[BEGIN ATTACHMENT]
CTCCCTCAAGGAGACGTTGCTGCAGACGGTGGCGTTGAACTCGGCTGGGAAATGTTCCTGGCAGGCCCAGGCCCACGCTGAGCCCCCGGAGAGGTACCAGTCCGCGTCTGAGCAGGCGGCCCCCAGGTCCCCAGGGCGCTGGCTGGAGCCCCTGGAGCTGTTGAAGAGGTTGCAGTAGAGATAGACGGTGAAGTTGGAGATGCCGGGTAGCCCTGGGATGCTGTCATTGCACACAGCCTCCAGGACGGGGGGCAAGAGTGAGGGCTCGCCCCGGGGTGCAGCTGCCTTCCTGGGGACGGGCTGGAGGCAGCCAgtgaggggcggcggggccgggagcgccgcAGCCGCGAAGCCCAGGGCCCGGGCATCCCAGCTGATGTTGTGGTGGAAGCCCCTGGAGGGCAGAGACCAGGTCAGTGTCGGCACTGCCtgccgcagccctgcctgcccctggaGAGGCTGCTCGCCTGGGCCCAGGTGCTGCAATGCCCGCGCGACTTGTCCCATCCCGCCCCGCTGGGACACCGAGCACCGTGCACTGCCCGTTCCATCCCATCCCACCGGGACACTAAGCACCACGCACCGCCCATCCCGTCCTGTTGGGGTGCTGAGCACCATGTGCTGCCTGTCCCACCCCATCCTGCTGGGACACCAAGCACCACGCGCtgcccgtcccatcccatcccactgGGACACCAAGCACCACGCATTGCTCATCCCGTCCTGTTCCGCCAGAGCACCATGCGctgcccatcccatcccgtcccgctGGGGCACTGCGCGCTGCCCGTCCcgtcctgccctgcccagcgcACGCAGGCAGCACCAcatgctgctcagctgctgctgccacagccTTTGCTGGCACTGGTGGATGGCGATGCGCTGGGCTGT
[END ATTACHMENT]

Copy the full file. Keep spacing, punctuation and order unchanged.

CTCCCTCAAGGAGACGTTGCTGCAGACGGTGGCGTTGAACTCGGCTGGGAAATGTTCCTGGCAGGCCCAGGCCCACGCTGAGCCCCCGGAGAGGTACCAGTCCGCGTCTGAGCAGGCGGCCCCCAGGTCCCCAGGGCGCTGGCTGGAGCCCCTGGAGCTGTTGAAGAGGTTGCAGTAGAGATAGACGGTGAAGTTGGAGATGCCGGGTAGCCCTGGGATGCTGTCATTGCACACAGCCTCCAGGACGGGGGGCAAGAGTGAGGGCTCGCCCCGGGGTGCAGCTGCCTTCCTGGGGACGGGCTGGAGGCAGCCAgtgaggggcggcggggccgggagcgccgcAGCCGCGAAGCCCAGGGCCCGGGCATCCCAGCTGATGTTGTGGTGGAAGCCCCTGGAGGGCAGAGACCAGGTCAGTGTCGGCACTGCCtgccgcagccctgcctgcccctggaGAGGCTGCTCGCCTGGGCCCAGGTGCTGCAATGCCCGCGCGACTTGTCCCATCCCGCCCCGCTGGGACACCGAGCACCGTGCACTGCCCGTTCCATCCCATCCCACCGGGACACTAAGCACCACGCACCGCCCATCCCGTCCTGTTGGGGTGCTGAGCACCATGTGCTGCCTGTCCCACCCCATCCTGCTGGGACACCAAGCACCACGCGCtgcccgtcccatcccatcccactgGGACACCAAGCACCACGCATTGCTCATCCCGTCCTGTTCCGCCAGAGCACCATGCGctgcccatcccatcccgtcccgctGGGGCACTGCGCGCTGCCCGTCCcgtcctgccctgcccagcgcACGCAGGCAGCACCAcatgctgctcagctgctgctgccacagccTTTGCTGGCACTGGTGGATGGCGATGCGCTGGGCTGT